REVIEW: Google Laptop Impresses, But Don’t Try It Offline

The Google Chromebook Pixel laptop. (AP Photo/Jeff Chiu)
The Google Chromebook Pixel laptop. (AP Photo/Jeff Chiu)
From left, the USB Type-C port, two standard USB ports and headphone jack on a Google Chromebook Pixel laptop. (AP Photo/Jeff Chiu)
From left, the USB Type-C port, two standard USB ports and headphone jack on a Google Chromebook Pixel laptop. (AP Photo/Jeff Chiu)

There’s a lot to love about Google’s new high-end Chromebook Pixel laptop: a vivid, high-resolution touchscreen, powerful speakers and next-generation USB ports meant to standardize power chargers. All for $300 cheaper than the original model.

But the Pixel’s limitations became clear during a cross-country flight. Machines running Google’s Chrome operating system are meant primarily for online use. Although the Pixel promises offline access to files stored on Google’s online Drive service, it was hit or miss with files that weren’t in Google’s own formats. Fortunately, I had my Mac laptop to turn to.

The Pixel costs $999, while $1,299 gets you a version with more storage and a faster processor.


On machines running Chrome, just about everything works through the web browser. Many apps, in fact, are simply bookmarks to a service’s regular website.

Google figures you’ll store most of your files in the cloud, so Chromebooks have limited storage. The basic Pixel has just 32 gigabytes, compared with the minimum 128 gigabytes on a MacBook Air. The pricier Pixel has 64 gigabytes.


Some apps do have limited offline capabilities, and they have improved since I tested the original Pixel in 2013. Some of these functions are now automatically enabled, and the Pixel stores your most recently opened files automatically for offline use.

But that doesn’t apply to files you merely copied to Google Drive, as I learned the hard way. All Google-format files are stored automatically, but what I needed were Word and PDF documents. Next time, I’ll need to open or download those files individually ahead of time. I couldn’t find a way to enable entire folders at once.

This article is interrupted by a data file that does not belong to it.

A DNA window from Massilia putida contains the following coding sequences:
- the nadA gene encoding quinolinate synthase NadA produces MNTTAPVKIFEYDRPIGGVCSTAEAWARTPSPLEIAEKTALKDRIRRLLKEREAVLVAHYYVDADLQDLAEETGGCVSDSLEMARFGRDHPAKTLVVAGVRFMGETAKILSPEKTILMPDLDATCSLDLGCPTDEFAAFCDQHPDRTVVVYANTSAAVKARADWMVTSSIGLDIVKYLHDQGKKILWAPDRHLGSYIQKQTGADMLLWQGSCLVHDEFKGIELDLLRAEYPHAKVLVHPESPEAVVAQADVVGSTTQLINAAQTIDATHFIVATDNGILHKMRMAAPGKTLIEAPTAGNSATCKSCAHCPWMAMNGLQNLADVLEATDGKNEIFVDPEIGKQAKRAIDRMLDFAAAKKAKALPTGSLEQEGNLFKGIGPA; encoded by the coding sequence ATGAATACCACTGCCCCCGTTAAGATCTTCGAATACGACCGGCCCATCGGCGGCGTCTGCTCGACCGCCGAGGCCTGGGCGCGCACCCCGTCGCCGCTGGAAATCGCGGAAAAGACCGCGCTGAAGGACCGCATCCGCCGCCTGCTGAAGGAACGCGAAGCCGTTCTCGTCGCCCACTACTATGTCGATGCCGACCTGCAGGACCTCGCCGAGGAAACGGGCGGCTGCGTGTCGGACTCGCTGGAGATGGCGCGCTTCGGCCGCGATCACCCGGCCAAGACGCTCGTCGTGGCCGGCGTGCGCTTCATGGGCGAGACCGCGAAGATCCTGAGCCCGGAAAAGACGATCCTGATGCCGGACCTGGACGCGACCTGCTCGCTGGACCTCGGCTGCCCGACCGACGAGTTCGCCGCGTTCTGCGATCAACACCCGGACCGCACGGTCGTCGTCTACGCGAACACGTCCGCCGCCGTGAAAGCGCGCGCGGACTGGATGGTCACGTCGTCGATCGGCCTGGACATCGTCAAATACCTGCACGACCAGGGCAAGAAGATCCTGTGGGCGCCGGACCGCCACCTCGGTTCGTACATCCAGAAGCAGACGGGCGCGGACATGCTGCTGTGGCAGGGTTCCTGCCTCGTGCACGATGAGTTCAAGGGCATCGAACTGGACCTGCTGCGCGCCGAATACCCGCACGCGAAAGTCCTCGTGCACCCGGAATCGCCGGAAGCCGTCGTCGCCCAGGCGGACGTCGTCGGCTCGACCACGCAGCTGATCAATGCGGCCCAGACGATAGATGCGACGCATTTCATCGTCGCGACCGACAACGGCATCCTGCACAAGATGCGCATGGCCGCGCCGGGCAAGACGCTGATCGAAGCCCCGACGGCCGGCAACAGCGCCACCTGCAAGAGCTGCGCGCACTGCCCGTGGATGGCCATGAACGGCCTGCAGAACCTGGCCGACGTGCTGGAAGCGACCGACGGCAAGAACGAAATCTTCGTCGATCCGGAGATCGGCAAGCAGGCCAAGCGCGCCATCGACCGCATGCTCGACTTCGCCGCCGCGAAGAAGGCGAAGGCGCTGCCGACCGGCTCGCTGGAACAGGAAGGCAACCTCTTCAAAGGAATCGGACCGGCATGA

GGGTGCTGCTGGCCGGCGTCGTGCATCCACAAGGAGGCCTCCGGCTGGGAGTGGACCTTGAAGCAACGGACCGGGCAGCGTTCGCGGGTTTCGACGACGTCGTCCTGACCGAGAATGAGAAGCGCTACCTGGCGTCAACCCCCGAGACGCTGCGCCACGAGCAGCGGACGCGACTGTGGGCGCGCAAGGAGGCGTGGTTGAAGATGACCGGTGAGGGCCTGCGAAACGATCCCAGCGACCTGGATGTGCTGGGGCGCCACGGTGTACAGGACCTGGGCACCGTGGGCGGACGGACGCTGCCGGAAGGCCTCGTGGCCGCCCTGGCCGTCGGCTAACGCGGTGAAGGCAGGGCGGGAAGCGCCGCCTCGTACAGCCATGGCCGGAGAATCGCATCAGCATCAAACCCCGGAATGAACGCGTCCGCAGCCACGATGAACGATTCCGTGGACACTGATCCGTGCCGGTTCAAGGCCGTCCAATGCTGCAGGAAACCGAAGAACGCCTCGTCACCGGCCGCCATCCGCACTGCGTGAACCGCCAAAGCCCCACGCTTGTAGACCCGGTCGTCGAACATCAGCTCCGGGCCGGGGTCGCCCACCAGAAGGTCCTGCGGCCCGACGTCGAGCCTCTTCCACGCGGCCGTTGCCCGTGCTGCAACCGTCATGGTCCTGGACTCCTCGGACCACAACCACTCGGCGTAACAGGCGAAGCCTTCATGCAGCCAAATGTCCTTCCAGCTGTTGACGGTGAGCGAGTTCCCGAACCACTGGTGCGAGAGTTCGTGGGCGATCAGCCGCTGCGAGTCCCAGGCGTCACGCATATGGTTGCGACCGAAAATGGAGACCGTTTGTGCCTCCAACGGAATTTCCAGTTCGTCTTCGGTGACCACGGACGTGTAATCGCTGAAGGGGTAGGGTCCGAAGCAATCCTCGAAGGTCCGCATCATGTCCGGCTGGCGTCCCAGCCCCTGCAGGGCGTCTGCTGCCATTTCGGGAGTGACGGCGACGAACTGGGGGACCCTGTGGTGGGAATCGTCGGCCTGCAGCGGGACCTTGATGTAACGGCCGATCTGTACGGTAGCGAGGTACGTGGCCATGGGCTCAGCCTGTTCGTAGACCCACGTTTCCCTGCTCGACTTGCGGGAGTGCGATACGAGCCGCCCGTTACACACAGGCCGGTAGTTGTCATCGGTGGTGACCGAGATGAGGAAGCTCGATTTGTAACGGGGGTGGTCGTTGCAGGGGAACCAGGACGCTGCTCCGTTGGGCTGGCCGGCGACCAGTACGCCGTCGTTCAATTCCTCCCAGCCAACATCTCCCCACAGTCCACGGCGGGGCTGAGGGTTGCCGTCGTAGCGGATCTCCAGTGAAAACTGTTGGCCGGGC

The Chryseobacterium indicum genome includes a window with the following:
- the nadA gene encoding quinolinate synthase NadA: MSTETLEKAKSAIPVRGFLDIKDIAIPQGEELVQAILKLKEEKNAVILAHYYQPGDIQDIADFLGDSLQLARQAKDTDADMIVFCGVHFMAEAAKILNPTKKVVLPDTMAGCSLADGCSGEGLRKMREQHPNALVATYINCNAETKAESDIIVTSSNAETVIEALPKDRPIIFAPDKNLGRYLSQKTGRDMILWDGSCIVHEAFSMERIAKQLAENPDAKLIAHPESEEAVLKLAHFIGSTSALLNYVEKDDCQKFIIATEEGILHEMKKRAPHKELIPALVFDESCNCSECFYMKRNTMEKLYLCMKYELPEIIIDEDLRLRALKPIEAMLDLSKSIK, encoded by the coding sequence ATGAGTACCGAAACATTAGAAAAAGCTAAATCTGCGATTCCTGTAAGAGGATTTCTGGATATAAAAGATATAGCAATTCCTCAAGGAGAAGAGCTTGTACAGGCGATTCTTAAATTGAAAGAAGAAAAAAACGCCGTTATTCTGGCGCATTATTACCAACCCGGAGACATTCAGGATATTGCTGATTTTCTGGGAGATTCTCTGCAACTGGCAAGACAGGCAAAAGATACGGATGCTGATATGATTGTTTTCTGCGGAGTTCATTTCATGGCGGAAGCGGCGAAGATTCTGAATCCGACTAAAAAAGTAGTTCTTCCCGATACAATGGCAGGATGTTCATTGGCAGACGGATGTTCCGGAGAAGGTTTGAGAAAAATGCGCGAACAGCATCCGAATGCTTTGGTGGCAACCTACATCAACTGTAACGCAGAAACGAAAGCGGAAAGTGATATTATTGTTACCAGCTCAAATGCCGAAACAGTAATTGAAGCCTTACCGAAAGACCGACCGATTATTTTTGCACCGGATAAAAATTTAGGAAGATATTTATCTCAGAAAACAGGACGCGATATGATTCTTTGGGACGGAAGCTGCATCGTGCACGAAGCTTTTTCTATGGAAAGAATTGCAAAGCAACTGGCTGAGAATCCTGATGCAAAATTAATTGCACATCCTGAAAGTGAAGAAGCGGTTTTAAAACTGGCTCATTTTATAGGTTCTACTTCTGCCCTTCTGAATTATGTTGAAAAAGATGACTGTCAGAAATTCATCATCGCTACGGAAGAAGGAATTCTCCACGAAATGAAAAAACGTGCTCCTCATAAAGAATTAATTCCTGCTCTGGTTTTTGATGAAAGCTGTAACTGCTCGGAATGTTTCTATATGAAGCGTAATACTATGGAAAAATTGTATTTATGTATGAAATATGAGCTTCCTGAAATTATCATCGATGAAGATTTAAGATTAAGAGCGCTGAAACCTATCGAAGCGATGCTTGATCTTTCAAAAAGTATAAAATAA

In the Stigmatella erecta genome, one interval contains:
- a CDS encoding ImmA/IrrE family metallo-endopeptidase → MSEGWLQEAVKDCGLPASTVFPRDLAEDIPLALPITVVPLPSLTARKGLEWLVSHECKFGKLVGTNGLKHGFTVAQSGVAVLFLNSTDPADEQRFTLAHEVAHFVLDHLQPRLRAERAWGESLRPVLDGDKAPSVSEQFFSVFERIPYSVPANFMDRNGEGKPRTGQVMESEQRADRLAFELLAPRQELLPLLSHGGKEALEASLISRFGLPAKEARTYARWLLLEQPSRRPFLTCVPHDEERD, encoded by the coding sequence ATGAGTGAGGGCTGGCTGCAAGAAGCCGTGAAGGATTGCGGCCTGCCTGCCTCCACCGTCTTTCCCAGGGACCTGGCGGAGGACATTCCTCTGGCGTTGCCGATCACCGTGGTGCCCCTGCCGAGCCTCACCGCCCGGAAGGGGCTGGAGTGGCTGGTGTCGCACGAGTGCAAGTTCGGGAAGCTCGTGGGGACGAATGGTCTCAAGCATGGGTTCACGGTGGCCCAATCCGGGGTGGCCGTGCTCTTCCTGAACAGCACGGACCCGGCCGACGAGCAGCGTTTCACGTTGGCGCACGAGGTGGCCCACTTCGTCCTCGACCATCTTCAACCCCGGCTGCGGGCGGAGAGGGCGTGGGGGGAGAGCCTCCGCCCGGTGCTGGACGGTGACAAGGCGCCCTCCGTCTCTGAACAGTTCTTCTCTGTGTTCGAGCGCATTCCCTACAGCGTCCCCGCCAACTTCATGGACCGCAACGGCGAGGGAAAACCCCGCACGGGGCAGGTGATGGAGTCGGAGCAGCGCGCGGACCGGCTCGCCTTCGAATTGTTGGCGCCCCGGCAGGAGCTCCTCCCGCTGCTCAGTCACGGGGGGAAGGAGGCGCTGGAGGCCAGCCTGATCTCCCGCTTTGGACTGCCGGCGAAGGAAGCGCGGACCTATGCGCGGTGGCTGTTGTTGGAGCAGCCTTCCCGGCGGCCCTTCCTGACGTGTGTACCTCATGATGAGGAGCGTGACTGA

Chromebooks are typically budget devices costing a few hundred dollars. The Pixel is the exception, with premium performance and a premium price tag.

Still, the Pixel offers a 13-inch touchscreen and sharp display at 239 pixels per inch for less than $1,000. Windows laptops with that performance typically cost a few hundred dollars more. Apple doesn’t make touchscreen laptops at all. (That said, comparable Windows and Mac laptops have more storage for the money. And many are lighter than the Pixel’s 3.3 pounds.)

The slower model I tested was speedy – more than adequate for web surfing, text documents and even video. Sound came through nice and clear. Google promises up to 12 hours of use on a single battery charge. With the battery nearly drained, I got a 50 percent charge in about a half-hour – enough for a day of meetings Tuesday in Silicon Valley.


What I like most is the Pixel’s use of the emerging Type-C standard for USB. In English, that means faster and more flexible charging. Android phones have long used USB for charging, but the current USB technology limits how much power the phone can draw. That’s one reason laptops, with greater power needs, come with their own chargers.

Type-C is meant to standardize those chargers, so you might one day need just one for all your phones, tablets and laptops. Type-C draws more power and transfers data faster than current USB.

You might have heard of Type-C when Apple announced a new MacBook on Monday. Apple ditched regular USB ports in favor of USB-C, but in addition to Type-C, the Pixel has two regular ports and an SD slot for camera memory.

With Type-C, cords can be inserted in either direction, much like the iPhone’s Lightning connector, so you don’t have to figure out which side is up. The Pixel goes further in having ports on both sides, so you’re not left with tangled cords if the outlet is on the wrong side.

The port also works for display output, though you’ll need a $40 adapter until TVs and monitors start getting Type-C.


Google gives Android developers an easy way to make their apps also work on Chrome. Google says about 30 apps have been converted, including the video-sharing app Vine.

Microsoft’s Office isn’t one of them, but Google does make it easy to work with Office files. They open in a web browser just like Google-format files and get saved automatically in the Microsoft formats for sharing.

The Pixel is impressive, but consider your needs away from wi-fi. Many other laptops, including the new MacBook, offer more flexibility for a few hundred dollars more.

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